Sheriffs speculate coronavirus might be leading to lower jail numbers
BISMARCK, N.D. (KFYR) - Before the pandemic, the inmate population at Burleigh Morton County Detention Center was trending upward. Officials say the numbers dropped during the pandemic and have now stabilized at lower levels. They say the new normal could be partially tied to a comprehensive push to keep individuals out of jail.
Jail doors opened for inmates during the pandemic.
“[In 2020] people that weren’t serious violent offenders and were likely to show back up [to court appointments] were actually being released,” said Burleigh County Sheriff Kelly Leben.
The inmate population is down from a pre-pandemic 300 to around 260 inmates residing in the facility, although officials say serious crime has stayed the same.
“I think there’s been some formal processes put in place, but I think there’s been a shift in philosophy,” added Leben.
Sheriff Leben said that the push for a comprehensive approach to crime and incarceration is not new. But substance abuse treatment center officials hope additional care options will help keep people from reoffending.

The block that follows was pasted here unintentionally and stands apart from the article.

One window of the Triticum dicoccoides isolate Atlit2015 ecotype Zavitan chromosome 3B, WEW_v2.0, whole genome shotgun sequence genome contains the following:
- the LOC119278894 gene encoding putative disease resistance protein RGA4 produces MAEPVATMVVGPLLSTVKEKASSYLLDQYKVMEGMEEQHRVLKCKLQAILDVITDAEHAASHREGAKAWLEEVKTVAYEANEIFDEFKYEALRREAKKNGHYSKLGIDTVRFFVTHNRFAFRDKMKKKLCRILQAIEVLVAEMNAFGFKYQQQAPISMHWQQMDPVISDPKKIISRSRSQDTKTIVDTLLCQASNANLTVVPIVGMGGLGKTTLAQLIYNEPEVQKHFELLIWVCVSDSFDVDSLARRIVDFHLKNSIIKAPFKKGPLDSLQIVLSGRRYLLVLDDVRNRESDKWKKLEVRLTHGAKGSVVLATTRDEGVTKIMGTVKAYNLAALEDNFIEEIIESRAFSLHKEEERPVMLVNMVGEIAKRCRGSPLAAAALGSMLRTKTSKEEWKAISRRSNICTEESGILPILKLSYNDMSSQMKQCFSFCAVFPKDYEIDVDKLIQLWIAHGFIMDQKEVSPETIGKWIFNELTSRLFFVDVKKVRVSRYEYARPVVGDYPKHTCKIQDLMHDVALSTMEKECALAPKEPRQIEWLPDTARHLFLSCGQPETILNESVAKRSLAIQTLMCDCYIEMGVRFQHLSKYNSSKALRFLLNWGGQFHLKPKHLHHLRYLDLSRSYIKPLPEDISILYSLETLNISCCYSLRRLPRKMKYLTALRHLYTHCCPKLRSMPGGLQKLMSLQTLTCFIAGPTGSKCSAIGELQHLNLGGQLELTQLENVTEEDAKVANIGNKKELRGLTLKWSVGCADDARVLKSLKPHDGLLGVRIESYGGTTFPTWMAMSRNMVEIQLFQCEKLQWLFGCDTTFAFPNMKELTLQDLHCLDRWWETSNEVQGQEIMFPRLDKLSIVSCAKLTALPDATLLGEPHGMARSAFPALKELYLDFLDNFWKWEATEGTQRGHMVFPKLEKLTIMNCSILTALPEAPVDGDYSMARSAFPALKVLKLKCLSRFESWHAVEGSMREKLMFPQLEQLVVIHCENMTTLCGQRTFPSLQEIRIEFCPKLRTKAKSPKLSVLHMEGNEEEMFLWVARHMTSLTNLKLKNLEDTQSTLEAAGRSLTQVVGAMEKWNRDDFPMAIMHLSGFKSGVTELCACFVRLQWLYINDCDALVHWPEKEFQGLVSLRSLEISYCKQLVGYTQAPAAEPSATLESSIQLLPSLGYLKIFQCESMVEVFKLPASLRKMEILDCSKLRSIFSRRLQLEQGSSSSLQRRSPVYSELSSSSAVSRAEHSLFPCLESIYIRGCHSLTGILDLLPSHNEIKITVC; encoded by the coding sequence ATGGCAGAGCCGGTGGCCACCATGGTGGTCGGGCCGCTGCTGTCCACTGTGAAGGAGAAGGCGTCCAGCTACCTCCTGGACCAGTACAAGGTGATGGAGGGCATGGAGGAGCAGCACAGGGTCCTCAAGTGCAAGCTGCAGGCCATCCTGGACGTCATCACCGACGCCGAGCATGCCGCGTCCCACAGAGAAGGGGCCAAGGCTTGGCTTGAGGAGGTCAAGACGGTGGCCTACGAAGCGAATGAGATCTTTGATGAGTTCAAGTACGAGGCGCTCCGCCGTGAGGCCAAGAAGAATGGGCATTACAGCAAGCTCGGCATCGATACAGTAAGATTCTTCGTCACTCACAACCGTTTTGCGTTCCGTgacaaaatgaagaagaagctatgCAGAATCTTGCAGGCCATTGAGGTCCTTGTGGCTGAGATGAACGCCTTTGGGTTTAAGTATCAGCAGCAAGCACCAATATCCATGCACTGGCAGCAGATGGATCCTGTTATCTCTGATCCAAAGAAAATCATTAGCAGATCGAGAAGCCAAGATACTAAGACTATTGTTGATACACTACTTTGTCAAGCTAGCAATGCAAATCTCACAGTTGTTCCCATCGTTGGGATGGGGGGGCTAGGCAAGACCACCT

“As long as they’re not a threat to themselves or others, it allows them to support their families, it allows them to contribute to the economy, it allows them to do the things we all want to do. It’s hard to find recovery when you’re incarcerated,” said Heartview Foundation Medical Director Dr. Melissa Henke.
Dr. Henke says more agencies in the community are stepping up to support those on the road to recovery, and Heartview Foundation has seen its waiting list grow.
The Bismarck Police Department, Heartview Foundation, and Sanford Emergency Department have jointly applied for a Department of Justice grant to give individuals who overdose the ability to receive therapy earlier than with the current system.
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